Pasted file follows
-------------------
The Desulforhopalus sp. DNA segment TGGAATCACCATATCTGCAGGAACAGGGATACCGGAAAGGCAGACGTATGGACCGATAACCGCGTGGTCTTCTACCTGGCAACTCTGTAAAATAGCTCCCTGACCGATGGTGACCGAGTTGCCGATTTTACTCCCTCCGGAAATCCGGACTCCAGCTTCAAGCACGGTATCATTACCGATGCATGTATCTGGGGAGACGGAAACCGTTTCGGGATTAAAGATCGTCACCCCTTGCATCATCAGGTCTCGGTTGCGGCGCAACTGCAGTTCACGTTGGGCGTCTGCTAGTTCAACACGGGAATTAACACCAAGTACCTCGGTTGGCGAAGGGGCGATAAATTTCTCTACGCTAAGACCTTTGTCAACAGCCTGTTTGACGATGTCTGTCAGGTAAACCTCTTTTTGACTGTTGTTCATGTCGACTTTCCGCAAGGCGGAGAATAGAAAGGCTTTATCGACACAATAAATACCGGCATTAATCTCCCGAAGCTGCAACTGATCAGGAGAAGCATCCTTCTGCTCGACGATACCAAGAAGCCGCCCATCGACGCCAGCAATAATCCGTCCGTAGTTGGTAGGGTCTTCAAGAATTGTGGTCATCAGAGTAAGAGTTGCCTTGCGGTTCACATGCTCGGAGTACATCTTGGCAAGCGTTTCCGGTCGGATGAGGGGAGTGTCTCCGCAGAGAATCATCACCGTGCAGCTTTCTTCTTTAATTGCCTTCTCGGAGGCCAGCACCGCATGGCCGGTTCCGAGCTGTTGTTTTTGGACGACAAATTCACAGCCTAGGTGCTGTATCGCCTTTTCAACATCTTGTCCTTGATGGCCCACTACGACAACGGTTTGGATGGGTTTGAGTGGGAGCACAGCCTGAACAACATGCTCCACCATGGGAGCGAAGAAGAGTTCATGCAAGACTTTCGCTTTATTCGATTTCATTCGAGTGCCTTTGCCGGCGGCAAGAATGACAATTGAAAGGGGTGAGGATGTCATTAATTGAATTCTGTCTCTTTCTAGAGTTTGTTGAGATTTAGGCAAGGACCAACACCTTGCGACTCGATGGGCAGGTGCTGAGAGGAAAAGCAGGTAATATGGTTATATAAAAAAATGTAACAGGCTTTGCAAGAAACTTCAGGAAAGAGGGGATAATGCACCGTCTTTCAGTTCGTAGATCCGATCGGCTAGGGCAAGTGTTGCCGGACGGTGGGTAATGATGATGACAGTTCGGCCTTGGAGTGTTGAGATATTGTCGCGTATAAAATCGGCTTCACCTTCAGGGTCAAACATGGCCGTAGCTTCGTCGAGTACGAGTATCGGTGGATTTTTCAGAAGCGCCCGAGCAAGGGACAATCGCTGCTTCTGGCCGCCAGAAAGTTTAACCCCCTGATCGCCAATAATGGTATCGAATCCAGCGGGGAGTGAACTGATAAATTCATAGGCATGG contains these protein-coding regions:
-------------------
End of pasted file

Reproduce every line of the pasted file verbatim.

The Desulforhopalus sp. DNA segment TGGAATCACCATATCTGCAGGAACAGGGATACCGGAAAGGCAGACGTATGGACCGATAACCGCGTGGTCTTCTACCTGGCAACTCTGTAAAATAGCTCCCTGACCGATGGTGACCGAGTTGCCGATTTTACTCCCTCCGGAAATCCGGACTCCAGCTTCAAGCACGGTATCATTACCGATGCATGTATCTGGGGAGACGGAAACCGTTTCGGGATTAAAGATCGTCACCCCTTGCATCATCAGGTCTCGGTTGCGGCGCAACTGCAGTTCACGTTGGGCGTCTGCTAGTTCAACACGGGAATTAACACCAAGTACCTCGGTTGGCGAAGGGGCGATAAATTTCTCTACGCTAAGACCTTTGTCAACAGCCTGTTTGACGATGTCTGTCAGGTAAACCTCTTTTTGACTGTTGTTCATGTCGACTTTCCGCAAGGCGGAGAATAGAAAGGCTTTATCGACACAATAAATACCGGCATTAATCTCCCGAAGCTGCAACTGATCAGGAGAAGCATCCTTCTGCTCGACGATACCAAGAAGCCGCCCATCGACGCCAGCAATAATCCGTCCGTAGTTGGTAGGGTCTTCAAGAATTGTGGTCATCAGAGTAAGAGTTGCCTTGCGGTTCACATGCTCGGAGTACATCTTGGCAAGCGTTTCCGGTCGGATGAGGGGAGTGTCTCCGCAGAGAATCATCACCGTGCAGCTTTCTTCTTTAATTGCCTTCTCGGAGGCCAGCACCGCATGGCCGGTTCCGAGCTGTTGTTTTTGGACGACAAATTCACAGCCTAGGTGCTGTATCGCCTTTTCAACATCTTGTCCTTGATGGCCCACTACGACAACGGTTTGGATGGGTTTGAGTGGGAGCACAGCCTGAACAACATGCTCCACCATGGGAGCGAAGAAGAGTTCATGCAAGACTTTCGCTTTATTCGATTTCATTCGAGTGCCTTTGCCGGCGGCAAGAATGACAATTGAAAGGGGTGAGGATGTCATTAATTGAATTCTGTCTCTTTCTAGAGTTTGTTGAGATTTAGGCAAGGACCAACACCTTGCGACTCGATGGGCAGGTGCTGAGAGGAAAAGCAGGTAATATGGTTATATAAAAAAATGTAACAGGCTTTGCAAGAAACTTCAGGAAAGAGGGGATAATGCACCGTCTTTCAGTTCGTAGATCCGATCGGCTAGGGCAAGTGTTGCCGGACGGTGGGTAATGATGATGACAGTTCGGCCTTGGAGTGTTGAGATATTGTCGCGTATAAAATCGGCTTCACCTTCAGGGTCAAACATGGCCGTAGCTTCGTCGAGTACGAGTATCGGTGGATTTTTCAGAAGCGCCCGAGCAAGGGACAATCGCTGCTTCTGGCCGCCAGAAAGTTTAACCCCCTGATCGCCAATAATGGTATCGAATCCAGCGGGGAGTGAACTGATAAATTCATAGGCATGG contains these protein-coding regions: